Michael Barnett, P.A.


by_/s/ Michael Barnett______________

Michael Barnett

                                                                        Fla. Bar # 500150

506 N. Armenia Ave.

Tampa, FL  33609-1703

                                    Tel. (813) 870-3100

Facs. (813) 877-4039


                                                                Attorney for Debtor

[1] Similarly, the argument that only the remaining secured debt payments may be deducted as expenses in the means test calculation does not withstand textual or policy scrutiny. See Collier on Bankruptcy § 6-707(c)(i) (15th Edition).

[2] The Internal Revenue Manual (“IRM”) plainly provides that the amount specified for all the local standards (including housing, utilities and transportation expenses) serve as a cap.  “The taxpayer is allowed the local standard or the amount actually paid, whichever is less.” See IRM § (emphasis in original).  See also Financial Analysis Handbook. Internal Revenue Manual § available at https://www.irs.gov/irm.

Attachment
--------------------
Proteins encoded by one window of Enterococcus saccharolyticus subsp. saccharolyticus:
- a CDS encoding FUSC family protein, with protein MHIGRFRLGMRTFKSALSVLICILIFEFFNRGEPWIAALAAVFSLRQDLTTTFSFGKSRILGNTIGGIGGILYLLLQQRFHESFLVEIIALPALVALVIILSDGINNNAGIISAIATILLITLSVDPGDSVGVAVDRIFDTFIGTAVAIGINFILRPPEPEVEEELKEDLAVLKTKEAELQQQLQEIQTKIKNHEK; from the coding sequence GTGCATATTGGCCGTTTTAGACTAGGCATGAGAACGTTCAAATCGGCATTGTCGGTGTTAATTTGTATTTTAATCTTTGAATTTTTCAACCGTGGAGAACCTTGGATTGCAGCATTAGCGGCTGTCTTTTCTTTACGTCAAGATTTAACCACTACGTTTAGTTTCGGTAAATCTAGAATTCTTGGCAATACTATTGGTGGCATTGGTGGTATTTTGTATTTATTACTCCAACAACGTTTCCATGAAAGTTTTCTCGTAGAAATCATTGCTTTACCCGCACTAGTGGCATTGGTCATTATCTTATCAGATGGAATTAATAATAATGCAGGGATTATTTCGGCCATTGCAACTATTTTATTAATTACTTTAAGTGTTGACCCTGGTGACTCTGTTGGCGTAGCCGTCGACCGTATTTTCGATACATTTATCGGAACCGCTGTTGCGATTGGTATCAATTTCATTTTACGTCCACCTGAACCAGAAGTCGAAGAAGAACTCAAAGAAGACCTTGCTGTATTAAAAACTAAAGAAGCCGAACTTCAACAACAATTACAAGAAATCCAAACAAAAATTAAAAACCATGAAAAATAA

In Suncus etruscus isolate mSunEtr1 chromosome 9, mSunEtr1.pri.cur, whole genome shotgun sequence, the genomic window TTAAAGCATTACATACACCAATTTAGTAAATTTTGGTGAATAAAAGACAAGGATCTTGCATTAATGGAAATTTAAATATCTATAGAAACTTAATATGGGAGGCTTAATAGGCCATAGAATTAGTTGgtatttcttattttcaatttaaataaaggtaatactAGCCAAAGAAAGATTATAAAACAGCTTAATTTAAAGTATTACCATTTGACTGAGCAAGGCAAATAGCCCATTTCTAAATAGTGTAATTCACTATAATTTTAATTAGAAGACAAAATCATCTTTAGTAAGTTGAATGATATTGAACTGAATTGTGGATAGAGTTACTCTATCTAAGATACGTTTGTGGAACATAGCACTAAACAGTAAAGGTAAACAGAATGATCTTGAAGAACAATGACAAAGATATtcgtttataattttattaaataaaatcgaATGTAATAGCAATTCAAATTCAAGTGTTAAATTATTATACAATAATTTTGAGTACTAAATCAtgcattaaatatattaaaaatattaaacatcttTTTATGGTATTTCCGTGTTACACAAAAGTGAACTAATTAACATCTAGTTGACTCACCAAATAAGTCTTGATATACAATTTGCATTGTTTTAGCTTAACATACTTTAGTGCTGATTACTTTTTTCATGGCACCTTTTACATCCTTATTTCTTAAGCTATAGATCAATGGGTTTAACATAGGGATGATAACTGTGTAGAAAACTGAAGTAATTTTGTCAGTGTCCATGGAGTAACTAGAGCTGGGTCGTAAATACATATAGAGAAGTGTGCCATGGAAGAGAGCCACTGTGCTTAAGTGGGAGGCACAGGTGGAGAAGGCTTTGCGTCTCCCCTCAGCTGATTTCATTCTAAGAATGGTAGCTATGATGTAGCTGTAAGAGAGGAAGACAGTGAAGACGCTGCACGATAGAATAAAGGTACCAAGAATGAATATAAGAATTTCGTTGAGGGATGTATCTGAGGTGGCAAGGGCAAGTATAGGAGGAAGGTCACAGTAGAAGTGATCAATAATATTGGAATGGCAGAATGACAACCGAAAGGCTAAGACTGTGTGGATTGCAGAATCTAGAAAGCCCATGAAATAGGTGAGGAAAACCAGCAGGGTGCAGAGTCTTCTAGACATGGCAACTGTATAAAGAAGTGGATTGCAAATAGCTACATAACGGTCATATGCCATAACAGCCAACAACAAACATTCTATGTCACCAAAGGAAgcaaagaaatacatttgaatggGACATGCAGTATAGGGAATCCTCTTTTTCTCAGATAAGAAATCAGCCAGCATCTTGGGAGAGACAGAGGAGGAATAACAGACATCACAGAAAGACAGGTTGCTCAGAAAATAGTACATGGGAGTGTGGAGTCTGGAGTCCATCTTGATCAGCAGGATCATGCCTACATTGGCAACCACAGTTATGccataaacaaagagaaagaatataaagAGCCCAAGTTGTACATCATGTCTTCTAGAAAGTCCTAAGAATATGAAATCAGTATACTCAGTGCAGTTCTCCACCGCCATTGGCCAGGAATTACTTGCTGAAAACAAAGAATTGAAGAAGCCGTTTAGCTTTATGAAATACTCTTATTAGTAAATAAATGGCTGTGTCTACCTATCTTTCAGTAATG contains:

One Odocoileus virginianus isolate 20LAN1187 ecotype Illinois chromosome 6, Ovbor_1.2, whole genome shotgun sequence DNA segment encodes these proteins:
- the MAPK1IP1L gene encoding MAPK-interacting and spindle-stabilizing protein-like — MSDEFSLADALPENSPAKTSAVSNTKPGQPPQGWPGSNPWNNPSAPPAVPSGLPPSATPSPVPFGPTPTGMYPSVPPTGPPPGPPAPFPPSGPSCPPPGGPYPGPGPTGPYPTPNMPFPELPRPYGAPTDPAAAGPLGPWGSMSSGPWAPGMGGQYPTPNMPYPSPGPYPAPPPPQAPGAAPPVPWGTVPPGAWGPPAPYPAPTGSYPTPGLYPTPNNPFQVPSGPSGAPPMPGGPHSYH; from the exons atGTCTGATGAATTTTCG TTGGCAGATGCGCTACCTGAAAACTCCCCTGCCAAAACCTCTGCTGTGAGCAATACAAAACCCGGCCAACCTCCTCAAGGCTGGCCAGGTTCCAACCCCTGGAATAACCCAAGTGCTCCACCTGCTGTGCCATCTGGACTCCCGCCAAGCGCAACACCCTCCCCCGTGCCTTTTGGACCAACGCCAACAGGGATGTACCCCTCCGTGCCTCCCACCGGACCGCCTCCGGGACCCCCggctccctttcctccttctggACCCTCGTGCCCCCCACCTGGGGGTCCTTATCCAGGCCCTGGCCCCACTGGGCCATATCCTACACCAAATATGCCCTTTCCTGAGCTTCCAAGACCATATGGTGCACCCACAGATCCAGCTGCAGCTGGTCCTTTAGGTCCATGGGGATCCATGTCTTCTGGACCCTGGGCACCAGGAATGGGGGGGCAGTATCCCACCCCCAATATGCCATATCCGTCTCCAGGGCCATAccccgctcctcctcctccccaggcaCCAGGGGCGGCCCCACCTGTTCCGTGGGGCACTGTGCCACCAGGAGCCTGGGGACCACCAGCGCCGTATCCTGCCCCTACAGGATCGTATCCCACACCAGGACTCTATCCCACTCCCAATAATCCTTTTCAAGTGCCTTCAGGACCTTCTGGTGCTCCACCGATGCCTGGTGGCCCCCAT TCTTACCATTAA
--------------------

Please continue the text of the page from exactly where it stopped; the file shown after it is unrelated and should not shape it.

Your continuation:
[3] The IRS publishes the ownership cost component of the Local Transportation Standard on a national basis, by number of cars.  The operating cost component is published by number of cars and by Metropolitan Statistical Area and Census Bureau region.  The Local Transportation Expense Standards may be found at: (link expired and removed)

[4] The average length of a car loan is approximately 60 months.  See Consumer Credit, Federal Reserve Statistical Release, November 7, 2005.

[5] A typical manufacturer’s warranty lasts 3 to 5 years and typically covers everything except normal wear and tear and regular maintenance.

[6] See Used Car Buying Kit, Consumer Reports, available at www.consumerreports.org. (providing reliability studies for over 200 cars for the period 1997-2004).